“Educating His Bride” from CORRECTING THE COEDS
Never much interested in her studies, Margaret Atwater attends college hoping to graduate with an Mrs. degree instead of a bachelor’s. When she catches the eye of English Professor Henry Thurston, she’s thrilled to marry him, drop out of school, and begin a new life as a married woman and faculty wife. However, Henry is a kinky man who has much to teach his eager young bride—in and out of the bedroom. As Mrs. Henry Thurston, Margaret’s education has just begun.
When I set out to write an erotic spanking romance set on a college campus in the 1950s, I wanted it to be historically accurate. I didn’t want to slap a poodle skirt and a pair of saddle shoes on my heroine and then put her in an otherwise modern scenario. I wanted the story to be true to the values and culture of the time.
But how do you write a kinky sex story set in a decade that epitomized wholesomeness? The 1950s seems as clean-cut as a starched white shirt. Even “I Love Lucy” would have you believe married couples slept in separate beds. The emphasis was on family and conformity. Girls were not supposed to have sex before marriage and a girl who did quickly earned herself a bad reputation as a “loose” or “fast” woman. This was the time before birth control pills (the first oral contraceptive wasn’t approved in the US until 1960), so with sex came the problem of unwanted pregnancy.
Couples in the US married at a younger age than at any other time in US history. In 1950 and 1960, the average age of first marriage was 20.3 years for women and 22.8 years for men, compared to 2010 when it was 26.1 for women and 28.2 for men, or 1890 when it was 22.0 for women and 26.1 for men. But sex, it was a happenin’. What people professed to do, and what they actually did behind closed doors were two vastly different things.
For instance, the term “sex symbol” came into usage in the 1950s, the decade that produced sexual icons Marilyn Monroe, Jayne Mansfield, Brigitte Bardot, Raquel Welch, and Elvis “the Pelvis” Presley. Founded by Hugh Hefner, Playboy magazine debuted in 1953 with Marilyn Monroe as its first nude centerfold.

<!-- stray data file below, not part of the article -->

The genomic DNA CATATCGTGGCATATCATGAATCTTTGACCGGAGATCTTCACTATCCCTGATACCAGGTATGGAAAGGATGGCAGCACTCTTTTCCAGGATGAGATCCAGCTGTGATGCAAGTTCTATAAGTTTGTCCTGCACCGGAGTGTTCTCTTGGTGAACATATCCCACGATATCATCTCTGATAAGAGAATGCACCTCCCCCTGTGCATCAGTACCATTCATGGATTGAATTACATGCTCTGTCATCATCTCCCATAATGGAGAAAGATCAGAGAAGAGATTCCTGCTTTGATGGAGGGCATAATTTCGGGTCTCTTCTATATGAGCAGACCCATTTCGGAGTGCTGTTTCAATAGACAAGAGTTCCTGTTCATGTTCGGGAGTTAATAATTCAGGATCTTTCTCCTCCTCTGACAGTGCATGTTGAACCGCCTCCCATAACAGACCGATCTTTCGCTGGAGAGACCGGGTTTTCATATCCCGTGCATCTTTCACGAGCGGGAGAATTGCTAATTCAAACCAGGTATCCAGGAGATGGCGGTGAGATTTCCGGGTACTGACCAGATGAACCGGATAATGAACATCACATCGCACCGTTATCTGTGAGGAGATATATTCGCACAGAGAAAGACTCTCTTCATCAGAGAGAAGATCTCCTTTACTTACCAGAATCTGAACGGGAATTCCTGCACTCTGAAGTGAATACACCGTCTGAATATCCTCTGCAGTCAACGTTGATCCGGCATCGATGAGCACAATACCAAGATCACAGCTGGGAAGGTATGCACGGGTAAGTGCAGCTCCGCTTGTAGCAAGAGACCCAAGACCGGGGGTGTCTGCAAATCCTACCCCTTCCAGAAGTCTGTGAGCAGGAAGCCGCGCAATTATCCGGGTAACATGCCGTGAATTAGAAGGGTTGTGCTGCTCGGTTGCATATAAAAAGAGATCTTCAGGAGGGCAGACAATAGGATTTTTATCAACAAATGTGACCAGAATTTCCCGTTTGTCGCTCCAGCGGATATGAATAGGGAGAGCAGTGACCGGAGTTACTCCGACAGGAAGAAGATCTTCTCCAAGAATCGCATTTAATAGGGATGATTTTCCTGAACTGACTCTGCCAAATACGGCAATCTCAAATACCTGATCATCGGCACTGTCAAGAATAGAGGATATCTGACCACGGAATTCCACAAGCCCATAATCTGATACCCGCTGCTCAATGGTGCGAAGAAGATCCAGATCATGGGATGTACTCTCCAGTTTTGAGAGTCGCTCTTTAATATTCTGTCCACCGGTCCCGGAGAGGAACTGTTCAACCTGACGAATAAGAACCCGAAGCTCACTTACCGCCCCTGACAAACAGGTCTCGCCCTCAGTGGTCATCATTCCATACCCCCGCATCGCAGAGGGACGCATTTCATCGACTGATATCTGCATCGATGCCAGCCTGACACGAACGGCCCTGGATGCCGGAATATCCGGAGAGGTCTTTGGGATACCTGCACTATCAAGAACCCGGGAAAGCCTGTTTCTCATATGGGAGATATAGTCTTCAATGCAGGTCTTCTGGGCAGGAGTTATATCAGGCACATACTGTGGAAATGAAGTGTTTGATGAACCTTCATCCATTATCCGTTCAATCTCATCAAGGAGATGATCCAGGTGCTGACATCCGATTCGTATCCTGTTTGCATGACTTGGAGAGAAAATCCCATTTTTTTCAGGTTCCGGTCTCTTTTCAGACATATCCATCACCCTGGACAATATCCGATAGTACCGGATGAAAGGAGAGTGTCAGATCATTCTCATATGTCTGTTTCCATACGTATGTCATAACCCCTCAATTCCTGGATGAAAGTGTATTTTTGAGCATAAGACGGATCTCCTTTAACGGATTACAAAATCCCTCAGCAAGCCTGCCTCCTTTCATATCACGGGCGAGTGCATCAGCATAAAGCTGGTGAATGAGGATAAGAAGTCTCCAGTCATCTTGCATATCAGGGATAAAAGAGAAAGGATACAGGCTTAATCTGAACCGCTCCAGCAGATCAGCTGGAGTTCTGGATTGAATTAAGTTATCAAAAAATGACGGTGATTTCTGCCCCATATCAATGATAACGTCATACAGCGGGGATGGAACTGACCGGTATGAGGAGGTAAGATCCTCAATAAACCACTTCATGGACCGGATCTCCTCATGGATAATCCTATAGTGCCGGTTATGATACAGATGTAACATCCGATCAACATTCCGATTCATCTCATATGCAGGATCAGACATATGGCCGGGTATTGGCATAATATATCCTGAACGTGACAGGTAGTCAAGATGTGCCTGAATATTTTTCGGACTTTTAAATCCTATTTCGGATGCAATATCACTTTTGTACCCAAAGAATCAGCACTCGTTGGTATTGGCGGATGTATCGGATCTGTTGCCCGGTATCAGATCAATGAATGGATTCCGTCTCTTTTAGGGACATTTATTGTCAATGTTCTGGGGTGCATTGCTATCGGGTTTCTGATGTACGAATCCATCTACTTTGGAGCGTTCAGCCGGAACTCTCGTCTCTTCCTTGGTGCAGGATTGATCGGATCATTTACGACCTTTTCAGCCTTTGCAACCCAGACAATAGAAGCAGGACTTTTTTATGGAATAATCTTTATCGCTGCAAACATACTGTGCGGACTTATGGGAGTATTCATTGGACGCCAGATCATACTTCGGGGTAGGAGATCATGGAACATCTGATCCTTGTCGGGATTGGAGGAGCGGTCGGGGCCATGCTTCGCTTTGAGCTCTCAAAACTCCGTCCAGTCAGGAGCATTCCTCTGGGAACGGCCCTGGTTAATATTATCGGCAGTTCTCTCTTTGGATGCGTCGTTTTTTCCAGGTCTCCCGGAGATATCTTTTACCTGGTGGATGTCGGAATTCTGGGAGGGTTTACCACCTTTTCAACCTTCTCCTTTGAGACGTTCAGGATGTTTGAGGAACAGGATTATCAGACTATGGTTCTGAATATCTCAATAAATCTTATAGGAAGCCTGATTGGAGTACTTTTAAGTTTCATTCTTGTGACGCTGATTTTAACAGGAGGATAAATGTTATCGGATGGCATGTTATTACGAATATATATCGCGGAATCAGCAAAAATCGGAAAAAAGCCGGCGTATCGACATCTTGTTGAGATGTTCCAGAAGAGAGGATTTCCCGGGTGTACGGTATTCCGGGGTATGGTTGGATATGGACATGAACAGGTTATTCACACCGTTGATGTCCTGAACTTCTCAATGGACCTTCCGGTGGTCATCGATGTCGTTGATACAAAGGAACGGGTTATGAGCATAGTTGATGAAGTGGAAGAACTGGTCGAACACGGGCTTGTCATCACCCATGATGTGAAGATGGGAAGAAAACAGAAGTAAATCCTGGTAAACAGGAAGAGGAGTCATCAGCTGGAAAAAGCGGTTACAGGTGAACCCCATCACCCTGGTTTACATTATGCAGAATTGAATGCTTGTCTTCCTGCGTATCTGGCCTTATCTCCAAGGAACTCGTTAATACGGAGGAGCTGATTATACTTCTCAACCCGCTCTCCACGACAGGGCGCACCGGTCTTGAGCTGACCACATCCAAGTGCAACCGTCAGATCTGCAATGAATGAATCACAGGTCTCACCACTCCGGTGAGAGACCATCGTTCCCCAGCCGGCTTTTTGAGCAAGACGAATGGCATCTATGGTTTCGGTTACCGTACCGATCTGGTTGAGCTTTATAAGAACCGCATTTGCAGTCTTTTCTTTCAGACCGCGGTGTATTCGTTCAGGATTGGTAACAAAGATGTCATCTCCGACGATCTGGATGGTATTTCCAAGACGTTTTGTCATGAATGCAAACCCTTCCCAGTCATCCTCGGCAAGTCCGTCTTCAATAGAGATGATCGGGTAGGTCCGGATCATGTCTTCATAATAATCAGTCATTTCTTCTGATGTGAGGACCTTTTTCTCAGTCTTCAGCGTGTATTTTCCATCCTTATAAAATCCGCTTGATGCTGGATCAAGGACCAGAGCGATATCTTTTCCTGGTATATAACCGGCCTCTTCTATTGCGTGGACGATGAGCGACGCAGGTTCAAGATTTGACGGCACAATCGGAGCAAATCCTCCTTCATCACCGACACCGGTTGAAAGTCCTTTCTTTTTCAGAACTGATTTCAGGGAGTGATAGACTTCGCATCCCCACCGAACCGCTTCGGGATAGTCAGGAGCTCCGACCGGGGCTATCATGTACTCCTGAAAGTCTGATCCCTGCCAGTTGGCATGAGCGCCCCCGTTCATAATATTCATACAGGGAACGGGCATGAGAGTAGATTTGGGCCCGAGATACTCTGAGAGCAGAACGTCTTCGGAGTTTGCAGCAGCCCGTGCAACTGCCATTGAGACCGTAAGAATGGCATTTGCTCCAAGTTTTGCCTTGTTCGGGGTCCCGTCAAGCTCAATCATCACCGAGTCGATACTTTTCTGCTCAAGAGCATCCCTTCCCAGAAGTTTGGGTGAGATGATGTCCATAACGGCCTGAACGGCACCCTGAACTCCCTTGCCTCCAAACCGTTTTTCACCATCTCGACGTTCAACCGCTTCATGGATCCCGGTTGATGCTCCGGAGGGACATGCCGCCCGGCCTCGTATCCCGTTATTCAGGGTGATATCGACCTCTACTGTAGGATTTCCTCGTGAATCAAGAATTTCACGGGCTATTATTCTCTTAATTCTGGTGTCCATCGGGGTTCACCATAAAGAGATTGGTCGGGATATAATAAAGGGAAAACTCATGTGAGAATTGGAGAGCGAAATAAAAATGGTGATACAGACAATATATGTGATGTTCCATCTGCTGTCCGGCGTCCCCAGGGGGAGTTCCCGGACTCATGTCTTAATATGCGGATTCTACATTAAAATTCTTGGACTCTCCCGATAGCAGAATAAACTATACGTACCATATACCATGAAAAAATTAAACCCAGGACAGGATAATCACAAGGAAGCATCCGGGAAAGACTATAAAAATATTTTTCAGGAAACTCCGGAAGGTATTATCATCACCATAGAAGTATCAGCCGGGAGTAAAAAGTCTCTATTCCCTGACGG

Biologist and sexologist Alfred Kinsey got people “all shook up” with his reports Sexual Behavior in the Human Male (1948) and Sexual Behavior in the Human Female (1953), which discussed taboo subjects like homosexuality and BDSM. According to Kinsey’s reports, heterosexuality was not as “exclusive” as people believed it was.
While Kinsey relied on surveys and self-reports for his data, William Masters and Virginia Johnson observed people having sex in their studies, which began in 1957. In the laboratory, they watched couples having sexual intercourse and masturbating, their research debunking some commonly accepted “facts” about female sexuality and revolutionizing sex therapy.
Against this backdrop, I wrote my story, “Educating His Bride” for CORRECTING THE COEDS a spanking romance collection, which includes stories by Sue Lyndon, Celeste Jones, and Renee Rose. This story is about a young woman’s blossoming sexuality and introduction to kink under the tutelage of her much more experienced husband. It’s hot, erotic, kinky—and as historically accurate as I could make it. ;>
Multi-published, Cara Bristol is the author of more than 20 erotic romance titles. She writes spanking romance, contemporary romance, paranormal, and science fiction romance. No matter what the subgenre, one thing remains constant: her emphasis on character-driven seriously hot erotic stories with sizzling chemistry between the hero and heroine.
Buy Cara’s latest work, CORRECTING THE COEDS, a 1950s spanking romance collection here:
Click on her name to go to her website — Cara Bristol